Introduction to Blog

I launched the website and the Blog after having spoken to government officials, political analysts and security experts specializing in South Asian affairs from three continents. The feedback was uniformly consistent. The bottom line is that when Kashmiris are suffering and the world has its own set of priorities, we need to find ways to help each other. We must be realistic, go beyond polemics and demagoguery, and propose innovative ideas that will bring peace, justice and prosperity in all of Jammu and Kashmir.

The author had two reasons to create this blog. First, it was to address the question that was being asked repeatedly, especially, by journalists and other observers in the U.S., U.K., and Canada, inquiring whether the Kashmiri society was concerned about social, cultural and environmental challenges in the valley given that only political upheaval and violence were reported or highlighted by media.

Second, the author has covered the entire spectrum of societal issues and challenges facing Kashmiri people over an 8-year period with the exception of politics given that politics gets all the exposure at the expense of REAL CHALLENGES that will likely result in irreversible degradation in the quality of life and the standard of living for future generations of Kashmiris to come.

The author stopped adding additional material to the Blog once it was felt that most, if not all, concerns, challenges and issues facing the Kashmiri society are cataloged in the Blog. There are over 1900 entries in the Blog and most commentaries include short biographical sketches of authors to bring readers close to the essence of Kashmir. Unfortunately, the 8-year assessment also indicates that neither Kashmiri civil society, nor intellectuals or political leadership have any inclination or enthusiasm in pursuing issues that do not coincide with their vested political agendas. What it means for the future of Kashmiri children and their children is unfathomable. But the evidence is all laid out.

This Blog is a reality check on Kashmir. It is a historical record of how Kashmir lost its way.

Vijay Sazawal, Ph.D.

Thursday, July 23, 2009

Higher Education is Good, but are late Marriages Bad?

Study indicates that Kashmir is following a global social phenomenon, but Kashmiri public sees politics in every societal change

Higher education cause of late marriages: KU study

Abid Bashir (Rising Kashmir)

Srinagar: A new study of Kashmir University Monday revealed that attainment of higher education has contributed to the emergence of late marriage in Kashmir.
The study conducted by the Department of Sociology under Prof Bashir Ahmad Dabla, who was the chief investigator of the study on the trend of late marriages in Valley, reveals: “Turmoil, acute poverty, increasing unemployment, practice of dowry, attainment of modern education are the main reasons for the emergence of late marriages.”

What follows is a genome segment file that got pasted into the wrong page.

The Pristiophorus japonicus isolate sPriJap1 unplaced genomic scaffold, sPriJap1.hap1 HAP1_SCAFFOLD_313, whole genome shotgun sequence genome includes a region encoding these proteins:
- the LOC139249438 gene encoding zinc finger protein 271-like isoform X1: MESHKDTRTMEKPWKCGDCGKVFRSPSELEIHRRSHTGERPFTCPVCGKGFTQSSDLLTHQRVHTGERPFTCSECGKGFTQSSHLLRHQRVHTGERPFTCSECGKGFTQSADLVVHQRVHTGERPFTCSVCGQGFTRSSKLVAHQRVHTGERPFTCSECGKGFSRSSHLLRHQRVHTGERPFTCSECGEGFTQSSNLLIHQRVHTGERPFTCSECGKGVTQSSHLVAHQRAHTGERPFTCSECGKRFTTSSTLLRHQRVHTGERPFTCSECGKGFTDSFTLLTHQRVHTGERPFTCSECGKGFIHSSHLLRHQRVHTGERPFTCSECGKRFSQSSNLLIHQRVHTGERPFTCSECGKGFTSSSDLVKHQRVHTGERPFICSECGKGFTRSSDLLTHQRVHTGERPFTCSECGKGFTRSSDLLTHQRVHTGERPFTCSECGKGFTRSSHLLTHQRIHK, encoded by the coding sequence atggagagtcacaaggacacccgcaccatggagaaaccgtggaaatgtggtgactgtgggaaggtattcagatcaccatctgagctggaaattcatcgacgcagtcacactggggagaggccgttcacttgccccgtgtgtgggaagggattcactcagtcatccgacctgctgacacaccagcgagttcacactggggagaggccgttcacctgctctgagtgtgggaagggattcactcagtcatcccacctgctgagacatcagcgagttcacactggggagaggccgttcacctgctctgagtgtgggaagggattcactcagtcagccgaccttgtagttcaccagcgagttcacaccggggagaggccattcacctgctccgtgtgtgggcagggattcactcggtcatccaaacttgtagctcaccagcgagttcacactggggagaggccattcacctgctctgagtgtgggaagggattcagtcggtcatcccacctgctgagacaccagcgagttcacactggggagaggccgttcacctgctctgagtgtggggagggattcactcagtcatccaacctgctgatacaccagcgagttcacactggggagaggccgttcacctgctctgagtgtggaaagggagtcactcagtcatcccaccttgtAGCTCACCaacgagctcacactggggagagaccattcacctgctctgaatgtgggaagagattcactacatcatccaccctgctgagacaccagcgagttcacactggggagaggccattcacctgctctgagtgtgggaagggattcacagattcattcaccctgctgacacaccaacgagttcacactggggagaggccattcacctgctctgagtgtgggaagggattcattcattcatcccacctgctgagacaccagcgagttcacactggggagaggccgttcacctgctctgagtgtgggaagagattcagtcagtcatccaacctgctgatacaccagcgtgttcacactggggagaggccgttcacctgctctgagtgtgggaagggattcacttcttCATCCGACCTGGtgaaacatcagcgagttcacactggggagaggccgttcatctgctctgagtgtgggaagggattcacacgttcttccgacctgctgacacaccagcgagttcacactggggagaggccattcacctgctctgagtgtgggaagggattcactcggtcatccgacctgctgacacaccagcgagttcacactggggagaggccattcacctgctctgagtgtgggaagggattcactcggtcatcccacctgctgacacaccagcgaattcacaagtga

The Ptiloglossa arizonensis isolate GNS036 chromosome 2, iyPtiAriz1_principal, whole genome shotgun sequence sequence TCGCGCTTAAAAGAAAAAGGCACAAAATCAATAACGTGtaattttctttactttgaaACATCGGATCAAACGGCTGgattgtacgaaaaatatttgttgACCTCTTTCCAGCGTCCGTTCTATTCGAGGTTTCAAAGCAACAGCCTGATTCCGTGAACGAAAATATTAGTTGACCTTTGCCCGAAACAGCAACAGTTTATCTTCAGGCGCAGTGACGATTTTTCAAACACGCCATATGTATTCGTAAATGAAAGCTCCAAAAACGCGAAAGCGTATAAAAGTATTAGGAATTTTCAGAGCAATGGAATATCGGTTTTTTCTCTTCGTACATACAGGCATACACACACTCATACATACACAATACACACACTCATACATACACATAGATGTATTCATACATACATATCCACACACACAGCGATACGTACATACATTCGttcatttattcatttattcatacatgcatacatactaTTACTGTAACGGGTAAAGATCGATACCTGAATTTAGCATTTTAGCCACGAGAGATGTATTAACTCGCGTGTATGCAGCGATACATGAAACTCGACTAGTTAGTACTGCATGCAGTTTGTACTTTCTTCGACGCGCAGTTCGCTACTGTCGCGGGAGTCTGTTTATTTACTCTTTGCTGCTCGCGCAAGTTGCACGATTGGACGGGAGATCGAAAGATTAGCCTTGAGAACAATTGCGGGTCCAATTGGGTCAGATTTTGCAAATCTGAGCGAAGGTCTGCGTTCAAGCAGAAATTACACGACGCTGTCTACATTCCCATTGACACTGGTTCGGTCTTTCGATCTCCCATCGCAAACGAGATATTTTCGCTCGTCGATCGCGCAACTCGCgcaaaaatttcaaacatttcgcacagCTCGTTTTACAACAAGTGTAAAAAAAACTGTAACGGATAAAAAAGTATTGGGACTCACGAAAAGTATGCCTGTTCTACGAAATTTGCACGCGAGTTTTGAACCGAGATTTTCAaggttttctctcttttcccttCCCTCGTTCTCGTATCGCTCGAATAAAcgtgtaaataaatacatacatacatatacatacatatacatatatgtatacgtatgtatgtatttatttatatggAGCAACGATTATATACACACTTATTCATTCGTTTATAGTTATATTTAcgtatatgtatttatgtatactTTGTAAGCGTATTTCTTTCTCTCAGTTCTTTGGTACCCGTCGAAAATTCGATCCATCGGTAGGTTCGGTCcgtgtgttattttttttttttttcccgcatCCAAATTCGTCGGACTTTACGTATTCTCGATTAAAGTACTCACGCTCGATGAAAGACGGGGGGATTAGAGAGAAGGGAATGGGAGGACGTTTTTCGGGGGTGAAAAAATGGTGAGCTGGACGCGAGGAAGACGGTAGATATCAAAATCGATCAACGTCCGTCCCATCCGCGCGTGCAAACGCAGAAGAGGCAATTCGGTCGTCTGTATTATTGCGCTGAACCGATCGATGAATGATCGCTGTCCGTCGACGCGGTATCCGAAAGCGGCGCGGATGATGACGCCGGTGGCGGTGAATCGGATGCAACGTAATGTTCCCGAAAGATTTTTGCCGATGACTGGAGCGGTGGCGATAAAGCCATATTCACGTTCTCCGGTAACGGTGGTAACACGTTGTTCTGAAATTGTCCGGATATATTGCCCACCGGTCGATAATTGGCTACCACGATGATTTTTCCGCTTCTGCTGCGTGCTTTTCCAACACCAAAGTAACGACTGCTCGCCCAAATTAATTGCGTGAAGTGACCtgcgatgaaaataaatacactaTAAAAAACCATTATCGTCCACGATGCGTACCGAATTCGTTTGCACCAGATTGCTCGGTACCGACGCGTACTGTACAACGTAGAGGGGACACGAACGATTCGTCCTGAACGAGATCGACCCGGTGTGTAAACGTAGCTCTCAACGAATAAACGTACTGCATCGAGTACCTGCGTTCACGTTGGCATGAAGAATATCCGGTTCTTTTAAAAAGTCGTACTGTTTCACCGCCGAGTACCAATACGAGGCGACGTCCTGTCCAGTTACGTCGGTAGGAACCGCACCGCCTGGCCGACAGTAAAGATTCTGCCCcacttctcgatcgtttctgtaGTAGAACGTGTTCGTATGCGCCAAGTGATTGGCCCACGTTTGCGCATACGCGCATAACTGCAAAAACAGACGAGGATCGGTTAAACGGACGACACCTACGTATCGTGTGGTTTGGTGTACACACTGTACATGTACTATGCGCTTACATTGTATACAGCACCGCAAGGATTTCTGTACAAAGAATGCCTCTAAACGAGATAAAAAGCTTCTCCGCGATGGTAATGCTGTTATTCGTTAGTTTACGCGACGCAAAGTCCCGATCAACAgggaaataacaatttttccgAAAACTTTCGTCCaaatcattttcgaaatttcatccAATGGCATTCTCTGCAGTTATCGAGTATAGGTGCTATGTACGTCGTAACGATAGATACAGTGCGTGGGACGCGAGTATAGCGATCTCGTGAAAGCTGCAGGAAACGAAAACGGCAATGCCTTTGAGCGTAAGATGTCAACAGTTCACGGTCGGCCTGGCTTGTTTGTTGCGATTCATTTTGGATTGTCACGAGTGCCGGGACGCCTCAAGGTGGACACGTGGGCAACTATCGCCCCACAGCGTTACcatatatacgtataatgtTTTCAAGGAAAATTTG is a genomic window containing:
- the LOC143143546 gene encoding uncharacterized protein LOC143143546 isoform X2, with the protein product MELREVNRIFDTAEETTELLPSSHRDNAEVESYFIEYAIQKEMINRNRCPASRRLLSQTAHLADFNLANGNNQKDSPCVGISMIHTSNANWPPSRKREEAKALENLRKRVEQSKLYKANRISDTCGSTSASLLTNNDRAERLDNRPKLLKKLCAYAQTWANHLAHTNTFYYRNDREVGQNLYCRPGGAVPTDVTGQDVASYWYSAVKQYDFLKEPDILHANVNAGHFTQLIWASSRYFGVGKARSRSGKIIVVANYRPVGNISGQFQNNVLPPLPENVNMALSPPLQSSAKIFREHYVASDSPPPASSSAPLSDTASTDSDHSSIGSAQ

The report says that brides in Kashmir are aging as the suitable matches are hardly available. The average marriageable age of the female has shot up from 21 to 28 years. As far as the males, the age of marriage has gone up to 32 years from 24 years in normal times, reveals the study.

“The average age of marriage of the females has shot up from 20.7 to 27.83 years. As far as the males, the age of marriage has risen to 31.53 years from 23.63 years in normal times,” the study reported

“Majority of 88 per cent of respondents maintained that the strife in Kashmir has contributed to the emergence of late marriages,” the study reveals.

Around 14.13 percent people felt that Kashmiri youth were either killed or disturbed during the conflict which resulted in late marriage, the study says. “14.13 respondents said that conflict situation created imbalance in sex ratio resulting in less availability of suitable boys for girls,” says Dabla.

The survey also concluded that around 11.26 people felt conflict created a situation of general unemployment and poverty.

Alarmed by the phenomenon, the Muslim clergy has now stepped in to avoid the social denegation of Kashmir. “Our ulema, academics, media and members of civil society have to raise their voices to save society from destruction. The menace of extravagance is leading to problems like late marriages and self-immolation of girls,” said Mufti Nazir Ahmad Qasimi, the vice-rector of Darul-Uloom Rahimiya, Bandipora.

Even the clerics have established marriage bureaus to ensure simple marriages to avoid the ‘social catastrophe’. Humsafar Marriage Counseling Center established by Islamic Dawaa Center has conducted 300 marriages without any pomp and show. Such is its fame that more and more people are now approaching the center for having their wards married in simple way.

“We have got offers from different cities for setting up the branches for the center. We have solemnized 300 marriages and many more are in pipeline. I think the caste system is proving a major factor for the late marriages,” said Director HMCC Fayaz Ahmad Zaroor.

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